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World Politics

How Britain taught Arab police forces all they know

Campaigners raise questions about 'cosy relationship' as death toll mounts

There was growing anger last night over the enmeshed relationship between authoritarian Gulf governments and the British military and police after weeks of democracy protests across the Arab world that met with violent state repression.

As demonstrators in Bahrain and Libya attended funerals and faced armed soldiers yesterday, campaign groups called on the Government to re-evaluate whether Britain should be so heavily involved in the training of Arab police and the military.

In the past two years, British police have helped to train their counterparts in Bahrain, Libya, Abu Dhabi, Qatar and Saudi Arabia through schemes run by the National Policing Improvement Agency (NPIA), which organises overseas training. At present, there are three full-time advisers working with the Bahraini police, which was heavily implicated in the violent crackdown on protests in Manama this week.

Since the warming of relations between Libya and Britain, officers travelled frequently to Tripoli between 2008 and 2009 to train police, and Britain has authorised the export of tear gas, crowd-control ammunition, small-arms ammunition and door-breaching projectile launchers.

Three years ago, ministers agreed to send Libya vehicles armed with water cannons. There are also unconfirmed reports that riot vans made by British companies have been present during crackdowns in the Libyan city of Benghazi, where scores have been killed.

And there is the long-standing connection between the UK military and Arab regimes that send scores of officers through training at Sandhurst. Five Arab heads of state are Sandhurst alumni, including the King of Bahrain, Sheikh Hamad ibn Isa al-Khalifa, who ordered the violent crackdown.

Other Arab rulers who have been through officer training in Britain include King Abdullah of Jordan, the Emir of Kuwait Sheikh Saad al-Abdullah al-Salim Al Sabah, the Sultan of Oman, Qaboos bin Said al Said, and the Emir of Qatar, Sheikh Hamad bin Khalifa Al Thani.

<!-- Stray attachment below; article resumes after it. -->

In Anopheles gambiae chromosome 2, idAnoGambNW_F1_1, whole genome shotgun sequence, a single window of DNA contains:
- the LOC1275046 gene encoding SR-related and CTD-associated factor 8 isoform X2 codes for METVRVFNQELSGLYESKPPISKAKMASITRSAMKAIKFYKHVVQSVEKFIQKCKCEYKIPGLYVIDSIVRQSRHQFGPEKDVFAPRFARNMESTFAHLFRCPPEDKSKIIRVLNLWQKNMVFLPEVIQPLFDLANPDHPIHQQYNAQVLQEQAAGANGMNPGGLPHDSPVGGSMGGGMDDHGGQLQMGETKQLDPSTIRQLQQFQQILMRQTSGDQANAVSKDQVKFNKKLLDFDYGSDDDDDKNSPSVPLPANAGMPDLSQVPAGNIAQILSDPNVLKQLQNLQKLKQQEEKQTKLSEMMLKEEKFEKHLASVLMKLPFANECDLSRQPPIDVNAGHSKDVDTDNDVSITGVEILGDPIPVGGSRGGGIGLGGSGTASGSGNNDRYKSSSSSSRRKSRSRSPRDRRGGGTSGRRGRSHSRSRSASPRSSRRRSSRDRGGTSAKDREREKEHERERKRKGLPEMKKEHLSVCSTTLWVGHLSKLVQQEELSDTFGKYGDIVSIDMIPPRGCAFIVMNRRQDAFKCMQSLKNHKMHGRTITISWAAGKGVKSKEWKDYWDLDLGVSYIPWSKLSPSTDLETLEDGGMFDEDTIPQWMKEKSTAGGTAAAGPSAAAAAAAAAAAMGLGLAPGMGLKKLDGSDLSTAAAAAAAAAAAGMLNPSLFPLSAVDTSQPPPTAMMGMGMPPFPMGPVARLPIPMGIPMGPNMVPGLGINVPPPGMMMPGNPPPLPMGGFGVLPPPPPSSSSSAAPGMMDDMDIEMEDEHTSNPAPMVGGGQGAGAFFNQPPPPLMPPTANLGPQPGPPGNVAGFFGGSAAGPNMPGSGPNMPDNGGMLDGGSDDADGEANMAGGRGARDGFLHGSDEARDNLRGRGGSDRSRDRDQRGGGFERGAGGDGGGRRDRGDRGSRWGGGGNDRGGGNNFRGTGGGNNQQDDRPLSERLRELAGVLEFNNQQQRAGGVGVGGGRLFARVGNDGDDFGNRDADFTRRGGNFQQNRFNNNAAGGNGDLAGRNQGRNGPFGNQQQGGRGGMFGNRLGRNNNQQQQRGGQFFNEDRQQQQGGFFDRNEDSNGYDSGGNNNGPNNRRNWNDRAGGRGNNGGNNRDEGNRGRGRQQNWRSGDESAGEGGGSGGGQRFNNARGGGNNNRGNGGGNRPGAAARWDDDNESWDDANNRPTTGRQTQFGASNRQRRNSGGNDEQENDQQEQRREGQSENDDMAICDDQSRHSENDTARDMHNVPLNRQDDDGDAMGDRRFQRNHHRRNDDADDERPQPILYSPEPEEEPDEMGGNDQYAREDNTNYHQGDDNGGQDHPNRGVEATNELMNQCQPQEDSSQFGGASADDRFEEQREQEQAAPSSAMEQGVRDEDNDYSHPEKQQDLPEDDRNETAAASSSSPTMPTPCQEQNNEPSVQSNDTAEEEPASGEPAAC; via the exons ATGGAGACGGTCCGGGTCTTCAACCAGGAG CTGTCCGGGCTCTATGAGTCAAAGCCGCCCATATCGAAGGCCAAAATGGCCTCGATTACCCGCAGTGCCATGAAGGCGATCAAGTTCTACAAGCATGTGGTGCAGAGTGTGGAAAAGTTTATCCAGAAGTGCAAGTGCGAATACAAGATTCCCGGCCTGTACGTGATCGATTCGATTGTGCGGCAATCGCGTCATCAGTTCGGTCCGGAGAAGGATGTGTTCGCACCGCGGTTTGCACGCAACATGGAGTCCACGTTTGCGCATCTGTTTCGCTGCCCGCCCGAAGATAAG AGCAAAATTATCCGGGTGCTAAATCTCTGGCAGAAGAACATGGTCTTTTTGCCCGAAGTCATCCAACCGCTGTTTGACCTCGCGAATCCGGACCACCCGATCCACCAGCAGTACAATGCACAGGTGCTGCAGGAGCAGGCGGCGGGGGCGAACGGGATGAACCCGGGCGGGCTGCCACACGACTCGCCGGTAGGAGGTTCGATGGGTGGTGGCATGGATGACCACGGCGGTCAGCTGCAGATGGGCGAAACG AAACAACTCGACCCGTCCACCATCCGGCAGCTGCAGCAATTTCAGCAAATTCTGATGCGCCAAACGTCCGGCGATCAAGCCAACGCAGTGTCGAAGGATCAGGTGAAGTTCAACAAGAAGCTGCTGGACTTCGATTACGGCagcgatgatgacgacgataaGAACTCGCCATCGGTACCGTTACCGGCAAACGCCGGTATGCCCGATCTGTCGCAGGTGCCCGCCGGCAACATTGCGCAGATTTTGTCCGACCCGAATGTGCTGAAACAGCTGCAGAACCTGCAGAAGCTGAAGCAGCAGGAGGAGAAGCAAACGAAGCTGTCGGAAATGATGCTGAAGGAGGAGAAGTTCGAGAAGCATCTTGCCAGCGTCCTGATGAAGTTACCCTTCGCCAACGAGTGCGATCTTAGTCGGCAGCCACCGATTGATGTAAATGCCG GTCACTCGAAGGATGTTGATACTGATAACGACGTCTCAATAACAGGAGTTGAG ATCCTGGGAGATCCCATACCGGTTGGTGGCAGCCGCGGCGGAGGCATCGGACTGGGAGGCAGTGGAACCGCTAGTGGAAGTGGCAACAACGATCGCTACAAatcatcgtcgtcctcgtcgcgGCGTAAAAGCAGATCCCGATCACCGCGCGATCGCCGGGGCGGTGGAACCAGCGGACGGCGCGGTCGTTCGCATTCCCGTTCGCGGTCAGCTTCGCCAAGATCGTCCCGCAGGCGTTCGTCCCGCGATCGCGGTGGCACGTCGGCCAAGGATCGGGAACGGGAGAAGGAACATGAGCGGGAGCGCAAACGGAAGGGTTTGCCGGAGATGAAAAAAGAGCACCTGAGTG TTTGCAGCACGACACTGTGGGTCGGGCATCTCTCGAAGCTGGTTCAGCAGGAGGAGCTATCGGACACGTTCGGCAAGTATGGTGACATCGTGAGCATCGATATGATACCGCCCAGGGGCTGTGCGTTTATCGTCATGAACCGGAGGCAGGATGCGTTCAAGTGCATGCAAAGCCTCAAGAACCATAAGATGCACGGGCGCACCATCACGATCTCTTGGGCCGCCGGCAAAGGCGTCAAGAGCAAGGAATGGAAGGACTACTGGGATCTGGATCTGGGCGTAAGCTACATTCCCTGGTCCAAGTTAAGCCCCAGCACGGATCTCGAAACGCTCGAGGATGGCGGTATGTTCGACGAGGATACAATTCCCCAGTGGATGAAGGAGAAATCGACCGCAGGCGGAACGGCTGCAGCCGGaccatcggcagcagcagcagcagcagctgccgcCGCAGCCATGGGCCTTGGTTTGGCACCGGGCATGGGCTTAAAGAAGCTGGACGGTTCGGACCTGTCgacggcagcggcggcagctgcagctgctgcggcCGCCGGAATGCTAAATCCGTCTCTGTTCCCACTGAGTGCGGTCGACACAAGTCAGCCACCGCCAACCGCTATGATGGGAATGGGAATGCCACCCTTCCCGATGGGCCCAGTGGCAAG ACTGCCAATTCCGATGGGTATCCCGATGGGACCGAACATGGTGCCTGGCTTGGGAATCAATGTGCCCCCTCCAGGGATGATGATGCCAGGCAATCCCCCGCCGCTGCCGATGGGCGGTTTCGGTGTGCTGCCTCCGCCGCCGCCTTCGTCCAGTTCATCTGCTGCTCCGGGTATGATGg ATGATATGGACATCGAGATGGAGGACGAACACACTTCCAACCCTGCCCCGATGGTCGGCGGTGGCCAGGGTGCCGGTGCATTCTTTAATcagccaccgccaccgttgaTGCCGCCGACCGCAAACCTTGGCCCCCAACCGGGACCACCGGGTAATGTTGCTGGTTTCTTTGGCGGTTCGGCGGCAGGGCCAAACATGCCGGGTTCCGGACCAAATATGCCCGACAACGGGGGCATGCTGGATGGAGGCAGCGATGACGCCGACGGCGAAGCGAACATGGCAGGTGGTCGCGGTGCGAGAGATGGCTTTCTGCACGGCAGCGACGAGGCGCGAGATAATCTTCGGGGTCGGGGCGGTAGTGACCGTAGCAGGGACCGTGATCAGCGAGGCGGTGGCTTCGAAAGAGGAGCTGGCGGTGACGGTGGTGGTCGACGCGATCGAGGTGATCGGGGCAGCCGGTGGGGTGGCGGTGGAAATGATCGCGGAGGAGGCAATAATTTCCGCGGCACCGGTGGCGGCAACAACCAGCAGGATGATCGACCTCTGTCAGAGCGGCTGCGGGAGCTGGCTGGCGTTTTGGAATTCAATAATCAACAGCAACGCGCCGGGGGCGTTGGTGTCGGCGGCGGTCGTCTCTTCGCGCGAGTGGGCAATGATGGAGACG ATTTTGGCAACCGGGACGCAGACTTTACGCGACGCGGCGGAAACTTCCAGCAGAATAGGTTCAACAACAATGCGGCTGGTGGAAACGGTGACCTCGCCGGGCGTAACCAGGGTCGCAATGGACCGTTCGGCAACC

Tom Porteous, the UK director of Human Rights Watch, urged a government review of such close links after the attacks on peaceful protesters in Libya, Yemen and Bahrain.

"It is a real concern and highly symbolic of the cosy and powerful relationship that countries like the UK and the USA have had for many years with these deeply repressive regimes," he said. "The British Government often states that it insists on incorporating human rights elements in its overseas training programmes but when it comes to dealing with protesters, we have seen over the past few weeks how the security forces in many of these countries are unleashed in a particularly brutal way."

An NPIA spokesman said British police have helped to train the Bahrainis in "effective search techniques, tackling cyber-crime, dealing with forensics and evidence gathering", adding "respect for human rights and diversity underpins all NPIA's training and support for overseas police forces".

The MoD said last night that the British military has long-standing "mutually beneficent training programmes" with a host of Middle Eastern countries, adding that the military was still trying to draw up a list of how many officers are involved in training abroad, but declined to comment further.

But Saeed al-Shehabi, a London-based dissident who runs the Bahrain Freedom Movement, said: "The regime in Bahrain has proven that it has no humanity, no respect for human rights or international conventions. British arms are being used for internal repression of peaceful protests. Why is the British Government letting this happen?"